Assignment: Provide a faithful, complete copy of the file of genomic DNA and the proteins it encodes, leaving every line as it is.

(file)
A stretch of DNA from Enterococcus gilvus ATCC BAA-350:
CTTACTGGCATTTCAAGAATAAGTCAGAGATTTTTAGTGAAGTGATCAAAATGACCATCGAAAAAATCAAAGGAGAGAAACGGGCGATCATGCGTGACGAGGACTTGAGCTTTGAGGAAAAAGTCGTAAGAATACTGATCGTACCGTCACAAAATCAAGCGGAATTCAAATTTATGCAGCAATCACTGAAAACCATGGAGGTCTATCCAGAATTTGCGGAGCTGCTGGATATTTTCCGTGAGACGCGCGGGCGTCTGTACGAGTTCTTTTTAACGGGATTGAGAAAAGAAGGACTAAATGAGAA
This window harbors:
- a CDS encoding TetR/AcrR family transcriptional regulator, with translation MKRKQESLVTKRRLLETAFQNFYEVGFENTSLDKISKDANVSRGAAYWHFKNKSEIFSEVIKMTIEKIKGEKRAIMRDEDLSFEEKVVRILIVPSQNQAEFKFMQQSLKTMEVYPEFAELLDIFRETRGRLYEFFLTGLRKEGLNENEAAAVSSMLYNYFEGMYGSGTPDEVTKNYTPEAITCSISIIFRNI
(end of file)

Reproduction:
A stretch of DNA from Enterococcus gilvus ATCC BAA-350:
CTTACTGGCATTTCAAGAATAAGTCAGAGATTTTTAGTGAAGTGATCAAAATGACCATCGAAAAAATCAAAGGAGAGAAACGGGCGATCATGCGTGACGAGGACTTGAGCTTTGAGGAAAAAGTCGTAAGAATACTGATCGTACCGTCACAAAATCAAGCGGAATTCAAATTTATGCAGCAATCACTGAAAACCATGGAGGTCTATCCAGAATTTGCGGAGCTGCTGGATATTTTCCGTGAGACGCGCGGGCGTCTGTACGAGTTCTTTTTAACGGGATTGAGAAAAGAAGGACTAAATGAGAA
This window harbors:
- a CDS encoding TetR/AcrR family transcriptional regulator, with translation MKRKQESLVTKRRLLETAFQNFYEVGFENTSLDKISKDANVSRGAAYWHFKNKSEIFSEVIKMTIEKIKGEKRAIMRDEDLSFEEKVVRILIVPSQNQAEFKFMQQSLKTMEVYPEFAELLDIFRETRGRLYEFFLTGLRKEGLNENEAAAVSSMLYNYFEGMYGSGTPDEVTKNYTPEAITCSISIIFRNI